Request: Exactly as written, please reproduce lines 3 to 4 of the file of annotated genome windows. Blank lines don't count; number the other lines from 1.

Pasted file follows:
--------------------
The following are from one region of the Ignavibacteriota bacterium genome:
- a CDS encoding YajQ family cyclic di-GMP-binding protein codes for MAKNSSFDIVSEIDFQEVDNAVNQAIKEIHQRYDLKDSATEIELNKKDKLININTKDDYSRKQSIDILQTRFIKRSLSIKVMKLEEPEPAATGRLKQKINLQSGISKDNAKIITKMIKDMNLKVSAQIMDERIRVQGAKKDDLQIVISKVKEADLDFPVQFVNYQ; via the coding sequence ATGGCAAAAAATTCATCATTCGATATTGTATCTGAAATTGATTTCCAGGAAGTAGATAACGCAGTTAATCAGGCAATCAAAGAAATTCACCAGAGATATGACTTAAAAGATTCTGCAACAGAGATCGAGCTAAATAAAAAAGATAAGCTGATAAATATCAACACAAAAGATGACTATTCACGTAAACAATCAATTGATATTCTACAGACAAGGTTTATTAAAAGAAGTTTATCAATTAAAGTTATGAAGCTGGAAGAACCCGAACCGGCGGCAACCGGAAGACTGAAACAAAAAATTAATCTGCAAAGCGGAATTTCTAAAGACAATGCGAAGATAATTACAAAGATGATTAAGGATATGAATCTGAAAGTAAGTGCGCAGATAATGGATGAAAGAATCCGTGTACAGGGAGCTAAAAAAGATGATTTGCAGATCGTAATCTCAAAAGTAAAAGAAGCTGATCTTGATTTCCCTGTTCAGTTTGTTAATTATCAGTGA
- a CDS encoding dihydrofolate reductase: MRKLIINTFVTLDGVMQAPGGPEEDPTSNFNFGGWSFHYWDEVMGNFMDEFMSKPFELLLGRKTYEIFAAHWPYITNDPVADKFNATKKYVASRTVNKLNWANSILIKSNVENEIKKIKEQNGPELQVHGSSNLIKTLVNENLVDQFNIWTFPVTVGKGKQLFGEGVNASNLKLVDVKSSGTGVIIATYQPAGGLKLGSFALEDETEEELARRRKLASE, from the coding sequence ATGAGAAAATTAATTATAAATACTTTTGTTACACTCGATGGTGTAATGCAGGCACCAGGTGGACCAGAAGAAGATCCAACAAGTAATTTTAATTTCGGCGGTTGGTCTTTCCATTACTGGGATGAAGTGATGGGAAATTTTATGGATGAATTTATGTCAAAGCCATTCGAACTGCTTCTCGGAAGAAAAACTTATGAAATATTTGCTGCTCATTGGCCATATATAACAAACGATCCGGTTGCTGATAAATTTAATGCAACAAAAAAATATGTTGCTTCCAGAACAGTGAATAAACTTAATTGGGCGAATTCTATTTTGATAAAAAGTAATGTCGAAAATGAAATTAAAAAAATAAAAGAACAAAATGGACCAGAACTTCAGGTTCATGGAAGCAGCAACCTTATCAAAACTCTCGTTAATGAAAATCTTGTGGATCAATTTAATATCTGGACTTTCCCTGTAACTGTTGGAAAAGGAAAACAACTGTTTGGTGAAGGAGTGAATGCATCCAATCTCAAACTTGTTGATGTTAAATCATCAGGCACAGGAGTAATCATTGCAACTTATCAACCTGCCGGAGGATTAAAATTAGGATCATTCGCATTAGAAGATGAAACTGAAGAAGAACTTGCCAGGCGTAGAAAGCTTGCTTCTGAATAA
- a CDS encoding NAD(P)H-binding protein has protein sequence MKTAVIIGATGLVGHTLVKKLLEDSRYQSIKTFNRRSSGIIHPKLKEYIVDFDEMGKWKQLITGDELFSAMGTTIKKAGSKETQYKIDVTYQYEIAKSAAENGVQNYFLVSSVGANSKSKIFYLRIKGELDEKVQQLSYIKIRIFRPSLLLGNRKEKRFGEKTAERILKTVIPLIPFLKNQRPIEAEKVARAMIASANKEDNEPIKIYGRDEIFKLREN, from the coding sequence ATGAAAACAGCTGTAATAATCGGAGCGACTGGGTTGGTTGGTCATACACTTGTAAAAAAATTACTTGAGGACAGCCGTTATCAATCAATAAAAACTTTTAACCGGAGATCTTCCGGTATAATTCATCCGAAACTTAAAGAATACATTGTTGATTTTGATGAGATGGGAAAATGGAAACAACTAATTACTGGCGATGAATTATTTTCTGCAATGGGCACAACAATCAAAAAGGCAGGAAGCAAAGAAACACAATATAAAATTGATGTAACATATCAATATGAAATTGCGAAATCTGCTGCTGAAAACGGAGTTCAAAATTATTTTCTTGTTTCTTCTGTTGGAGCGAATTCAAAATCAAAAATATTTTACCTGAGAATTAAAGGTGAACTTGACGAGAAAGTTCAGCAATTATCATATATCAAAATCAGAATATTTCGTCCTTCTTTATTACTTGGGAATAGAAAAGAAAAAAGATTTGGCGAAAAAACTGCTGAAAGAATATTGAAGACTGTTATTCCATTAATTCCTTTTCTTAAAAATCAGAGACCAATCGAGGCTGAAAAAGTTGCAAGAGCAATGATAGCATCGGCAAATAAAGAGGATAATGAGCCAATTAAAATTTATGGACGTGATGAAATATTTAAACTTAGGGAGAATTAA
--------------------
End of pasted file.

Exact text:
- a CDS encoding dihydrofolate reductase: MRKLIINTFVTLDGVMQAPGGPEEDPTSNFNFGGWSFHYWDEVMGNFMDEFMSKPFELLLGRKTYEIFAAHWPYITNDPVADKFNATKKYVASRTVNKLNWANSILIKSNVENEIKKIKEQNGPELQVHGSSNLIKTLVNENLVDQFNIWTFPVTVGKGKQLFGEGVNASNLKLVDVKSSGTGVIIATYQPAGGLKLGSFALEDETEEELARRRKLASE, from the coding sequence ATGAGAAAATTAATTATAAATACTTTTGTTACACTCGATGGTGTAATGCAGGCACCAGGTGGACCAGAAGAAGATCCAACAAGTAATTTTAATTTCGGCGGTTGGTCTTTCCATTACTGGGATGAAGTGATGGGAAATTTTATGGATGAATTTATGTCAAAGCCATTCGAACTGCTTCTCGGAAGAAAAACTTATGAAATATTTGCTGCTCATTGGCCATATATAACAAACGATCCGGTTGCTGATAAATTTAATGCAACAAAAAAATATGTTGCTTCCAGAACAGTGAATAAACTTAATTGGGCGAATTCTATTTTGATAAAAAGTAATGTCGAAAATGAAATTAAAAAAATAAAAGAACAAAATGGACCAGAACTTCAGGTTCATGGAAGCAGCAACCTTATCAAAACTCTCGTTAATGAAAATCTTGTGGATCAATTTAATATCTGGACTTTCCCTGTAACTGTTGGAAAAGGAAAACAACTGTTTGGTGAAGGAGTGAATGCATCCAATCTCAAACTTGTTGATGTTAAATCATCAGGCACAGGAGTAATCATTGCAACTTATCAACCTGCCGGAGGATTAAAATTAGGATCATTCGCATTAGAAGATGAAACTGAAGAAGAACTTGCCAGGCGTAGAAAGCTTGCTTCTGAATAA
- a CDS encoding NAD(P)H-binding protein has protein sequence MKTAVIIGATGLVGHTLVKKLLEDSRYQSIKTFNRRSSGIIHPKLKEYIVDFDEMGKWKQLITGDELFSAMGTTIKKAGSKETQYKIDVTYQYEIAKSAAENGVQNYFLVSSVGANSKSKIFYLRIKGELDEKVQQLSYIKIRIFRPSLLLGNRKEKRFGEKTAERILKTVIPLIPFLKNQRPIEAEKVARAMIASANKEDNEPIKIYGRDEIFKLREN, from the coding sequence ATGAAAACAGCTGTAATAATCGGAGCGACTGGGTTGGTTGGTCATACACTTGTAAAAAAATTACTTGAGGACAGCCGTTATCAATCAATAAAAACTTTTAACCGGAGATCTTCCGGTATAATTCATCCGAAACTTAAAGAATACATTGTTGATTTTGATGAGATGGGAAAATGGAAACAACTAATTACTGGCGATGAATTATTTTCTGCAATGGGCACAACAATCAAAAAGGCAGGAAGCAAAGAAACACAATATAAAATTGATGTAACATATCAATATGAAATTGCGAAATCTGCTGCTGAAAACGGAGTTCAAAATTATTTTCTTGTTTCTTCTGTTGGAGCGAATTCAAAATCAAAAATATTTTACCTGAGAATTAAAGGTGAACTTGACGAGAAAGTTCAGCAATTATCATATATCAAAATCAGAATATTTCGTCCTTCTTTATTACTTGGGAATAGAAAAGAAAAAAGATTTGGCGAAAAAACTGCTGAAAGAATATTGAAGACTGTTATTCCATTAATTCCTTTTCTTAAAAATCAGAGACCAATCGAGGCTGAAAAAGTTGCAAGAGCAATGATAGCATCGGCAAATAAAGAGGATAATGAGCCAATTAAAATTTATGGACGTGATGAAATATTTAAACTTAGGGAGAATTAA